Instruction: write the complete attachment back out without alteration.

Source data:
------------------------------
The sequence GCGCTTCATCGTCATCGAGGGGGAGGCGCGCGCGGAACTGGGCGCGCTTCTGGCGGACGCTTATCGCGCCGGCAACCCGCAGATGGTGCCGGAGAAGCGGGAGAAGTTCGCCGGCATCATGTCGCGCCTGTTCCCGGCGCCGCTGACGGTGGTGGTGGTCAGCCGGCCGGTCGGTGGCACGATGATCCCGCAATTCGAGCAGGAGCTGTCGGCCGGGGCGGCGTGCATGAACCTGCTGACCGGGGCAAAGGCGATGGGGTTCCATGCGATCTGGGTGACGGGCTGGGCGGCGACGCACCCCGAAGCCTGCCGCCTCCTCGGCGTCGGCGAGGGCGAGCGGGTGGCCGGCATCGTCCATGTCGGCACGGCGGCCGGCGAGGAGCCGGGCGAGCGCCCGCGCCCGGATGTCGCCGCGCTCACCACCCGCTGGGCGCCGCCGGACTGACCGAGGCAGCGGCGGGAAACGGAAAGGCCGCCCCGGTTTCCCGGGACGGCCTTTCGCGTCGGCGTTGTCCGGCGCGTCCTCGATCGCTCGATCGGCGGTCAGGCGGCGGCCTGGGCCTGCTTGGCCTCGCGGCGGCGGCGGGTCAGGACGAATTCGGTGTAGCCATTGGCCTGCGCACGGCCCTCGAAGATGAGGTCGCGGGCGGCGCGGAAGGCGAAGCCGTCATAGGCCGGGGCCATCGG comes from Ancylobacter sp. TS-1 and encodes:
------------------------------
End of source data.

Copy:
The sequence GCGCTTCATCGTCATCGAGGGGGAGGCGCGCGCGGAACTGGGCGCGCTTCTGGCGGACGCTTATCGCGCCGGCAACCCGCAGATGGTGCCGGAGAAGCGGGAGAAGTTCGCCGGCATCATGTCGCGCCTGTTCCCGGCGCCGCTGACGGTGGTGGTGGTCAGCCGGCCGGTCGGTGGCACGATGATCCCGCAATTCGAGCAGGAGCTGTCGGCCGGGGCGGCGTGCATGAACCTGCTGACCGGGGCAAAGGCGATGGGGTTCCATGCGATCTGGGTGACGGGCTGGGCGGCGACGCACCCCGAAGCCTGCCGCCTCCTCGGCGTCGGCGAGGGCGAGCGGGTGGCCGGCATCGTCCATGTCGGCACGGCGGCCGGCGAGGAGCCGGGCGAGCGCCCGCGCCCGGATGTCGCCGCGCTCACCACCCGCTGGGCGCCGCCGGACTGACCGAGGCAGCGGCGGGAAACGGAAAGGCCGCCCCGGTTTCCCGGGACGGCCTTTCGCGTCGGCGTTGTCCGGCGCGTCCTCGATCGCTCGATCGGCGGTCAGGCGGCGGCCTGGGCCTGCTTGGCCTCGCGGCGGCGGCGGGTCAGGACGAATTCGGTGTAGCCATTGGCCTGCGCACGGCCCTCGAAGATGAGGTCGCGGGCGGCGCGGAAGGCGAAGCCGTCATAGGCCGGGGCCATCGG comes from Ancylobacter sp. TS-1 and encodes: